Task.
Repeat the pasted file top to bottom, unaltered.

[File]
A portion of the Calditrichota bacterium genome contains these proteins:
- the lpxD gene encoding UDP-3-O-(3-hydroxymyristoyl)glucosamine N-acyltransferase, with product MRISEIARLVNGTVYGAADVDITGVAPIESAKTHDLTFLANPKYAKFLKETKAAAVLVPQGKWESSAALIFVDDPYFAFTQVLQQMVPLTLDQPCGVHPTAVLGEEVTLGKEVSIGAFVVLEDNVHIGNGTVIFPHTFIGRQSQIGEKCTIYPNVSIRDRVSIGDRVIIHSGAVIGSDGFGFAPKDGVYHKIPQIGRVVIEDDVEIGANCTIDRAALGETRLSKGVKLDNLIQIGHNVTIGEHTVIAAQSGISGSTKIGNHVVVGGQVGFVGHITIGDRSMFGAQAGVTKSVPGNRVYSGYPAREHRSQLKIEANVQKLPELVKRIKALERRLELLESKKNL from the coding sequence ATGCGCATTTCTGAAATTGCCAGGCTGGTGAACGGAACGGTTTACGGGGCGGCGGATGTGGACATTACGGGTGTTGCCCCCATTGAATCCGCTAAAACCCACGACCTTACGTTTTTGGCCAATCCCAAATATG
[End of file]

A portion of the Calditrichota bacterium genome contains these proteins:
- the lpxD gene encoding UDP-3-O-(3-hydroxymyristoyl)glucosamine N-acyltransferase, with product MRISEIARLVNGTVYGAADVDITGVAPIESAKTHDLTFLANPKYAKFLKETKAAAVLVPQGKWESSAALIFVDDPYFAFTQVLQQMVPLTLDQPCGVHPTAVLGEEVTLGKEVSIGAFVVLEDNVHIGNGTVIFPHTFIGRQSQIGEKCTIYPNVSIRDRVSIGDRVIIHSGAVIGSDGFGFAPKDGVYHKIPQIGRVVIEDDVEIGANCTIDRAALGETRLSKGVKLDNLIQIGHNVTIGEHTVIAAQSGISGSTKIGNHVVVGGQVGFVGHITIGDRSMFGAQAGVTKSVPGNRVYSGYPAREHRSQLKIEANVQKLPELVKRIKALERRLELLESKKNL from the coding sequence ATGCGCATTTCTGAAATTGCCAGGCTGGTGAACGGAACGGTTTACGGGGCGGCGGATGTGGACATTACGGGTGTTGCCCCCATTGAATCCGCTAAAACCCACGACCTTACGTTTTTGGCCAATCCCAAATATG